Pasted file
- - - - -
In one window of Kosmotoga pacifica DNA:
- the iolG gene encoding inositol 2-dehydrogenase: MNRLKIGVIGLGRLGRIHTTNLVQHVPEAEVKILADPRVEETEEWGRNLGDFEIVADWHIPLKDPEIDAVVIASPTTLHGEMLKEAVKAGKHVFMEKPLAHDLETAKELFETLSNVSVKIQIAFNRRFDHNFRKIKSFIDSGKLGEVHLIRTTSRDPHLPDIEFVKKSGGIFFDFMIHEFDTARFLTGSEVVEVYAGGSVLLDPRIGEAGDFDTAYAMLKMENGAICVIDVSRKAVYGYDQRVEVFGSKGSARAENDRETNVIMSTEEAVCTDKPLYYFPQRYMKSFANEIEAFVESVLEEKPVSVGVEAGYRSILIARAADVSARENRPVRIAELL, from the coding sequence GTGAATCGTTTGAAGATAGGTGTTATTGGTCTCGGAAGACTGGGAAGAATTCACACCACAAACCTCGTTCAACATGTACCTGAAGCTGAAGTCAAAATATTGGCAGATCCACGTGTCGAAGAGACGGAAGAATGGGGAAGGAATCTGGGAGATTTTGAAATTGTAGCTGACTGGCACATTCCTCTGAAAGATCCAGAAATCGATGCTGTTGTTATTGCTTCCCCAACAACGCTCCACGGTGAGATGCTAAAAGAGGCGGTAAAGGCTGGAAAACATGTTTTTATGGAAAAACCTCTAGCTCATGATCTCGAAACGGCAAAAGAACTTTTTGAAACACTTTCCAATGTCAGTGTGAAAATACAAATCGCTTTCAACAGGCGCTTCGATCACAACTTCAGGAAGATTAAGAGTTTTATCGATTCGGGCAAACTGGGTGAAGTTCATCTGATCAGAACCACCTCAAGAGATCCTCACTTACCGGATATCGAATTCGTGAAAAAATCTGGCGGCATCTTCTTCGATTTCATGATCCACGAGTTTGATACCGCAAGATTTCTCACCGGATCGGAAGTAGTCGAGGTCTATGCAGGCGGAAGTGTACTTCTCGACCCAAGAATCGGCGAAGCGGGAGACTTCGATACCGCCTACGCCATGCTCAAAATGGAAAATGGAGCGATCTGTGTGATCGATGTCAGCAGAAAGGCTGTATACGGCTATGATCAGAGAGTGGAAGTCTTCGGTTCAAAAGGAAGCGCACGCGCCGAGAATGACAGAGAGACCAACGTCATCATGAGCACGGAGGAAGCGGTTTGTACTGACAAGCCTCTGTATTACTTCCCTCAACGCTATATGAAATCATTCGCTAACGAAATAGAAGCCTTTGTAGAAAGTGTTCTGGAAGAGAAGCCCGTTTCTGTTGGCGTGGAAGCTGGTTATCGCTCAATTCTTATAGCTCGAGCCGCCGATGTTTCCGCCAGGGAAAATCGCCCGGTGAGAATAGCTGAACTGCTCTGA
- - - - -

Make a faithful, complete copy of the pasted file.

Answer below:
In one window of Kosmotoga pacifica DNA:
- the iolG gene encoding inositol 2-dehydrogenase: MNRLKIGVIGLGRLGRIHTTNLVQHVPEAEVKILADPRVEETEEWGRNLGDFEIVADWHIPLKDPEIDAVVIASPTTLHGEMLKEAVKAGKHVFMEKPLAHDLETAKELFETLSNVSVKIQIAFNRRFDHNFRKIKSFIDSGKLGEVHLIRTTSRDPHLPDIEFVKKSGGIFFDFMIHEFDTARFLTGSEVVEVYAGGSVLLDPRIGEAGDFDTAYAMLKMENGAICVIDVSRKAVYGYDQRVEVFGSKGSARAENDRETNVIMSTEEAVCTDKPLYYFPQRYMKSFANEIEAFVESVLEEKPVSVGVEAGYRSILIARAADVSARENRPVRIAELL, from the coding sequence GTGAATCGTTTGAAGATAGGTGTTATTGGTCTCGGAAGACTGGGAAGAATTCACACCACAAACCTCGTTCAACATGTACCTGAAGCTGAAGTCAAAATATTGGCAGATCCACGTGTCGAAGAGACGGAAGAATGGGGAAGGAATCTGGGAGATTTTGAAATTGTAGCTGACTGGCACATTCCTCTGAAAGATCCAGAAATCGATGCTGTTGTTATTGCTTCCCCAACAACGCTCCACGGTGAGATGCTAAAAGAGGCGGTAAAGGCTGGAAAACATGTTTTTATGGAAAAACCTCTAGCTCATGATCTCGAAACGGCAAAAGAACTTTTTGAAACACTTTCCAATGTCAGTGTGAAAATACAAATCGCTTTCAACAGGCGCTTCGATCACAACTTCAGGAAGATTAAGAGTTTTATCGATTCGGGCAAACTGGGTGAAGTTCATCTGATCAGAACCACCTCAAGAGATCCTCACTTACCGGATATCGAATTCGTGAAAAAATCTGGCGGCATCTTCTTCGATTTCATGATCCACGAGTTTGATACCGCAAGATTTCTCACCGGATCGGAAGTAGTCGAGGTCTATGCAGGCGGAAGTGTACTTCTCGACCCAAGAATCGGCGAAGCGGGAGACTTCGATACCGCCTACGCCATGCTCAAAATGGAAAATGGAGCGATCTGTGTGATCGATGTCAGCAGAAAGGCTGTATACGGCTATGATCAGAGAGTGGAAGTCTTCGGTTCAAAAGGAAGCGCACGCGCCGAGAATGACAGAGAGACCAACGTCATCATGAGCACGGAGGAAGCGGTTTGTACTGACAAGCCTCTGTATTACTTCCCTCAACGCTATATGAAATCATTCGCTAACGAAATAGAAGCCTTTGTAGAAAGTGTTCTGGAAGAGAAGCCCGTTTCTGTTGGCGTGGAAGCTGGTTATCGCTCAATTCTTATAGCTCGAGCCGCCGATGTTTCCGCCAGGGAAAATCGCCCGGTGAGAATAGCTGAACTGCTCTGA